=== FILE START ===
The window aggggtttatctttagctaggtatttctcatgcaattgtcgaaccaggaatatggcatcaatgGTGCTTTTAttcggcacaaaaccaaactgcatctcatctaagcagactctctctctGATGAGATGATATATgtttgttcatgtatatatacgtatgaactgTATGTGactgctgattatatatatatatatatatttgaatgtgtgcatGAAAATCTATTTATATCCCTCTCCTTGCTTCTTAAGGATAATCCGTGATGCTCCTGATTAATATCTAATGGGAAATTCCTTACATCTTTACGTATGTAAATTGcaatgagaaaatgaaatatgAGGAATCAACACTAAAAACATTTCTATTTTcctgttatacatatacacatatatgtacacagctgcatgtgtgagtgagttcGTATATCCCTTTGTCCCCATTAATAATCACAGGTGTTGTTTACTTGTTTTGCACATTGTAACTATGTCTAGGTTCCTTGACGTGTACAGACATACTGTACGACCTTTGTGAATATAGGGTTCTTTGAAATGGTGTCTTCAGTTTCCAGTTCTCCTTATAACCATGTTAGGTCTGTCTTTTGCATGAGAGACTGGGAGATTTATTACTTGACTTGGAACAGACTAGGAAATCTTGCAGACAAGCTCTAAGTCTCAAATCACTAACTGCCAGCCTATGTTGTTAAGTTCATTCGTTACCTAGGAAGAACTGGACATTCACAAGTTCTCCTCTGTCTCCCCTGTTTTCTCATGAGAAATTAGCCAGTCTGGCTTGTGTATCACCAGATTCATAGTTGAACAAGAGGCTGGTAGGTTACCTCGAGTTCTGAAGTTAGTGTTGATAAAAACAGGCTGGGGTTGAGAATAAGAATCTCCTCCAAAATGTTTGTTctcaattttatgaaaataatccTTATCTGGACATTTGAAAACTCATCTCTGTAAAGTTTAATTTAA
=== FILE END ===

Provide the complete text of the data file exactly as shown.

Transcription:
The window aggggtttatctttagctaggtatttctcatgcaattgtcgaaccaggaatatggcatcaatgGTGCTTTTAttcggcacaaaaccaaactgcatctcatctaagcagactctctctctGATGAGATGATATATgtttgttcatgtatatatacgtatgaactgTATGTGactgctgattatatatatatatatatatttgaatgtgtgcatGAAAATCTATTTATATCCCTCTCCTTGCTTCTTAAGGATAATCCGTGATGCTCCTGATTAATATCTAATGGGAAATTCCTTACATCTTTACGTATGTAAATTGcaatgagaaaatgaaatatgAGGAATCAACACTAAAAACATTTCTATTTTcctgttatacatatacacatatatgtacacagctgcatgtgtgagtgagttcGTATATCCCTTTGTCCCCATTAATAATCACAGGTGTTGTTTACTTGTTTTGCACATTGTAACTATGTCTAGGTTCCTTGACGTGTACAGACATACTGTACGACCTTTGTGAATATAGGGTTCTTTGAAATGGTGTCTTCAGTTTCCAGTTCTCCTTATAACCATGTTAGGTCTGTCTTTTGCATGAGAGACTGGGAGATTTATTACTTGACTTGGAACAGACTAGGAAATCTTGCAGACAAGCTCTAAGTCTCAAATCACTAACTGCCAGCCTATGTTGTTAAGTTCATTCGTTACCTAGGAAGAACTGGACATTCACAAGTTCTCCTCTGTCTCCCCTGTTTTCTCATGAGAAATTAGCCAGTCTGGCTTGTGTATCACCAGATTCATAGTTGAACAAGAGGCTGGTAGGTTACCTCGAGTTCTGAAGTTAGTGTTGATAAAAACAGGCTGGGGTTGAGAATAAGAATCTCCTCCAAAATGTTTGTTctcaattttatgaaaataatccTTATCTGGACATTTGAAAACTCATCTCTGTAAAGTTTAATTTAA